The next mode of stirring up our gift is to consider to what use we could put the talents we possess. To what use could I put my talents in my family? Am I doing all I could for the children? Have I laboured all I ought for my wife’s conversion— my husband’s conversion? Then about the neighbourhood— is there nothing more that I could do for the salvation of my poor godless neighbours? Perhaps I see them drunken, profane, unchaste, irreligious, full of all manner of disobedience to God, can I not by God’s grace uplift them? They never come to a place of worship: have I done all I could to get them there? I was not placed in that neighbourhood without an object. If it is a dark part of London, I am put there to be a lamp if I am a Christian. Am I shining, then? Some people prefer to live where there is light, and for themselves the choice is wise; but methinks, for usefulness, loving hearts might prefer to live in bad districts that they might do good. Are you doing all you can for Jesus? Come, answer like an honest man! Having done so, I have more work for your self-inspection. Will you examine yourself in every relation in which you stand. As a master, stir up your gift in reference to those you employ. As a servant, stir up the gift towards your fellow servants. As a trader, stir up your gift in reference to those with whom you come in contact. Are you a sailor? Have you stepped in here to-night? What an opportunity you have, my friend, in landing on many shores, of doing something for Christ, here and there and everywhere. Are you a commercial traveller, and do you go to many places? Surely you might travel for our Lord with gospel wares, to be distributed without money and without price, and yet attend to your own calling none the less. If our churches were in a right state of spiritual health, men would not first say, “What can I do to make money?” but “What can I do to serve Christ, for I will take up a trade subserviently to that.” But if we cannot bring men to that point, we must at least say (to all of you who profess to be Christians, at any rate), in whatever condition you are placed, high or low, rich or poor, you should live unto Christ. You should each enquire, “What can I do for the Lord in my present condition? What peculiar service does my position involve?” In this way, dear friends, stir up the gift that is in you.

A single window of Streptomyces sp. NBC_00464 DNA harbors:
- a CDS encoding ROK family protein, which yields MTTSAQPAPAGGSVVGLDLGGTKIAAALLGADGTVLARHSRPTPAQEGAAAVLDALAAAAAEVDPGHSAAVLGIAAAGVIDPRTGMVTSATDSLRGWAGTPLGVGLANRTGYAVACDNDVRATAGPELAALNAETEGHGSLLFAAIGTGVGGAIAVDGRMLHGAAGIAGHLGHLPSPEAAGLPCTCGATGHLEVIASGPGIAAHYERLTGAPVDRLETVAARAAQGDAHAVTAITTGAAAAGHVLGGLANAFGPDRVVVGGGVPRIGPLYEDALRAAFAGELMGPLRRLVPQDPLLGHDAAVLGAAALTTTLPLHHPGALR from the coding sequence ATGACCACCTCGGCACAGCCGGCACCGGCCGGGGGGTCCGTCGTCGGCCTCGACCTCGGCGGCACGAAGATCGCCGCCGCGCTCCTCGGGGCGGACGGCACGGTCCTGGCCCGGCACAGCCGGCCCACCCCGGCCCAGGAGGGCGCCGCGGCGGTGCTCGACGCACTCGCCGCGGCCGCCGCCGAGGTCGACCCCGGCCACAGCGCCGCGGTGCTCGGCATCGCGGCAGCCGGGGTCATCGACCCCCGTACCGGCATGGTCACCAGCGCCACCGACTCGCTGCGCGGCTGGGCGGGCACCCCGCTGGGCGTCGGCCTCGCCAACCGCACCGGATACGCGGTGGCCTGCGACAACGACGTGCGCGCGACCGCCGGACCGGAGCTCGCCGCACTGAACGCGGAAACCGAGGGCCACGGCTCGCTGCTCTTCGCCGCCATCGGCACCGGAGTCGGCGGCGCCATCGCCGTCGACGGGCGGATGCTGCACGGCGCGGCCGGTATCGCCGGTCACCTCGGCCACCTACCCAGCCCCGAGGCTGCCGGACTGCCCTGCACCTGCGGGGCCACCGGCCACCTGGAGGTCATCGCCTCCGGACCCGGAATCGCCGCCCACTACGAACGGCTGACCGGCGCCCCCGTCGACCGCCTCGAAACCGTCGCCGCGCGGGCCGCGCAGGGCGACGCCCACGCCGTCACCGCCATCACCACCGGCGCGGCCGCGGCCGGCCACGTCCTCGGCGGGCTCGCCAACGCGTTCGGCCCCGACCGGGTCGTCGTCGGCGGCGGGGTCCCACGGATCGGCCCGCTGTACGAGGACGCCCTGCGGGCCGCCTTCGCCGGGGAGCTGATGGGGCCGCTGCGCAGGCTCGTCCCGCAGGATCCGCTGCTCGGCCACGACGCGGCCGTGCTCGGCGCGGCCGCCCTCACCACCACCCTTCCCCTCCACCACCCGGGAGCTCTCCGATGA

But, next, stir it up not merely by consideration and examination, but by actually using it. We talk much of working, but working is better than talking about working: “to get really at it, and to do something for soul-winning and spreading abroad the glory of God, is infinitely better than planning and holding committees. Away with windbags, let us get to acts and deeds. None of us know what we can do till we try. The sportsman will tell you that there may be many birds in a field, but you know not how many till you walk through, and then you discover them and see them on the wing. When the wheel turns you will be able to see the force of the current. You will see the speed of the horse when you put him to his best. Work, work! and the tool that is blunt will get an edge by being used. Shine, and the light you have shall grow in the very act of shining! He who has done one thing will find himself capable of doing two; and doing two will be able to accomplish four; and having achieved the four will soon go on to twelve, and from twelve to fifty; and so by growing multiples he will enlarge his power to serve God by using the ability he has.